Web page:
I always have my best relationship epiphanies when I’m riding a horse.
I went riding through the desert this morning on a lovely horse named Chester. Every time I visit this stable, no matter which horse I have, I have the exact same relationship epiphany. Then I forget it when I come back out of the desert. This time I’m writing it down so I remember.
For some reason, I always get paired with the most rebellious and stubborn horse on the ride. (Who says God doesn’t have a sense of humor?) Of course, Chester was no different. At one point there was a eye-shaped split in the path, where both sides would lead us to the same point, but one side was more difficult than the other. I saw it coming and tried to lead Chester to the easy side of the path, but you know which side he picked.
After Chester and I made it to the end of the split safely, something occurred to me: Chester knows I’m up here, but he’s got to walk the path too and his self-preservation will probably keep us both safe most of the time. What if I hadn’t tensed up, and just trusted Chester to pick the right path?
Then, I remembered that one of the most critical parts of the ride is having the right balance of slack and tension in the reins. You don’t want to pull back the whole time because it’s pretty difficult to move forward with someone yanking your bit into the corners of your mouth for no reason. But you don’t want to leave the reins so loose that the horse thinks he’s running the show alone and you’re just along for the ride.
Don’t we all do this in our relationships sometimes? Are you the rider or the ridden? (And I don’t mean anything freaky by that, perverts). As the rider, do you tighten the reins or whip your partner to go faster when you should trust that your partner knows how to get you down this path safely? As the ridden, do you ever scrape dangerously close to hazards that don’t concern you but that terrify your partner?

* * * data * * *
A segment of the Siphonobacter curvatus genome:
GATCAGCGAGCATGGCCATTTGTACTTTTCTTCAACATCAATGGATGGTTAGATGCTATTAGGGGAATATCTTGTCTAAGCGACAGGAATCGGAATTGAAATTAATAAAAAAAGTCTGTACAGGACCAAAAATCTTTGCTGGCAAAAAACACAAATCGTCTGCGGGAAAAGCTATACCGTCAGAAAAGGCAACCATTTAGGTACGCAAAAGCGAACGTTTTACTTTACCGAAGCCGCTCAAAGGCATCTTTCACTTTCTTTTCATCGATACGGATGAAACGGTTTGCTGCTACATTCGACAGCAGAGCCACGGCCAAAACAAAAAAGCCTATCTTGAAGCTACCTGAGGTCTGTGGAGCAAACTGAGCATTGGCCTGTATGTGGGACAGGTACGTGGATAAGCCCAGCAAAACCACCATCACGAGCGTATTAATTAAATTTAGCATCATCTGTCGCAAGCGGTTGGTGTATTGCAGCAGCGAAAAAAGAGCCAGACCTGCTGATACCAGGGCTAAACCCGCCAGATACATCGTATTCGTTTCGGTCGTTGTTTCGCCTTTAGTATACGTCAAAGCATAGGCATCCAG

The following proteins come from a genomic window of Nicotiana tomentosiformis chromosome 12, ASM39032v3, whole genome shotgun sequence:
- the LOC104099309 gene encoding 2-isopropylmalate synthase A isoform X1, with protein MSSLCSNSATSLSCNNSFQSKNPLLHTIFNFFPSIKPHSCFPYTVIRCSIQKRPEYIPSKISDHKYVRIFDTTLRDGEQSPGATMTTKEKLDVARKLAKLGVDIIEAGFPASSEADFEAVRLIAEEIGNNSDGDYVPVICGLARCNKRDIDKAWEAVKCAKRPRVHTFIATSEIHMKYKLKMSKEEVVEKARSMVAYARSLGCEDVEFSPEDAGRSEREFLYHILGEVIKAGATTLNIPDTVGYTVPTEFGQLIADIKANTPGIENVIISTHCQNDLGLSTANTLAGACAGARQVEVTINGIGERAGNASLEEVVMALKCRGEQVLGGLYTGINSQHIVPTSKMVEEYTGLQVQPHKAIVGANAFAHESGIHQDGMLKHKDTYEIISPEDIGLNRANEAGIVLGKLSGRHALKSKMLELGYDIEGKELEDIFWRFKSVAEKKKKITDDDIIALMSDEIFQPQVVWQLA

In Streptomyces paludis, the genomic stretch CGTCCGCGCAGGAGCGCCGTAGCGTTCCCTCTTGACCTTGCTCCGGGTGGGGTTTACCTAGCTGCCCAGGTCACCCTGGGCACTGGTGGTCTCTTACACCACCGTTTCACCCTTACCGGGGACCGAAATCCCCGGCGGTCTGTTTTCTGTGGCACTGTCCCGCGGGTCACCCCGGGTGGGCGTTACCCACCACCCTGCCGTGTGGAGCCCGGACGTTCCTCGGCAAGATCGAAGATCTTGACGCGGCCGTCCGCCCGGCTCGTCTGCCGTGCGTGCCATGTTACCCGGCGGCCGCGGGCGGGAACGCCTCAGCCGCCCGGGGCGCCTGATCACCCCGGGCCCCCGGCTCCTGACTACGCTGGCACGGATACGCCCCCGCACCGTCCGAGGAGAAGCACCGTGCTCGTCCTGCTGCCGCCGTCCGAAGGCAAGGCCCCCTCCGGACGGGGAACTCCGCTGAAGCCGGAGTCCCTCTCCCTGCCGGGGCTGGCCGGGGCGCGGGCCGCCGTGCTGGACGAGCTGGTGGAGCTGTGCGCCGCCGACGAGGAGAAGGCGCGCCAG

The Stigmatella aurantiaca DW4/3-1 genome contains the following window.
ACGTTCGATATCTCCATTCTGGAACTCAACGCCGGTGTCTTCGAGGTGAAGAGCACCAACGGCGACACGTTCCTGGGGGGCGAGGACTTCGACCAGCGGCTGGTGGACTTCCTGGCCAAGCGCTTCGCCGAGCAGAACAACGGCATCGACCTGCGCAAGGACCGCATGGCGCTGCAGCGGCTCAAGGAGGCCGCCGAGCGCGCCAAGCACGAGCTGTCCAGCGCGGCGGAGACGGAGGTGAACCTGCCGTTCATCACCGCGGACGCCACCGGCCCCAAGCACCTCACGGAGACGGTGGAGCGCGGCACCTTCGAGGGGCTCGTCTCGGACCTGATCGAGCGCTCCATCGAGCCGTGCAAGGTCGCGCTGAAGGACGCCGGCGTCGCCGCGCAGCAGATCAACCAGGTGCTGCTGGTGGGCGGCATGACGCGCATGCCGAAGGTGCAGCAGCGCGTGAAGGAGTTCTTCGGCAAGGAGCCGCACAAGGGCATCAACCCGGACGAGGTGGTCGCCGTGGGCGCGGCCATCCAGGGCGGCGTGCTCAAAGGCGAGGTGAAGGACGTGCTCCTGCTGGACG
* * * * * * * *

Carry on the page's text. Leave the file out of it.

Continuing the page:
How can we get to the same place, together, without driving each other over the edge of the cliff?
The truth is, neither of us wants to get stuck out in this desert. We both want to get back to the stable at the end of the ride. If we were navigating this trail alone, we’d probably both do it differently, but we’re together. And I love you more than a horse! And you’re a much better co-pilot than a horse because you smell good. The best we can do is that you can promise to try not to scrape me off on the cactus. I’ll promise to trust you even when I’m scared. And to give you more carrot than stick.
Alexandra Grace is figuring it out. By day, she is an employment lawyer; by night, she is a yoga teacher trainee. And all the time, she brings a child-like curiosity (but an adult-like commentary) to everything she encounters. Having fallen in love with yoga over the past three years, Alex hopes that her sense of humor, honesty, and open-heart will encourage new students to find the joy she has found in yoga.
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Editor: Kate Bartolotta
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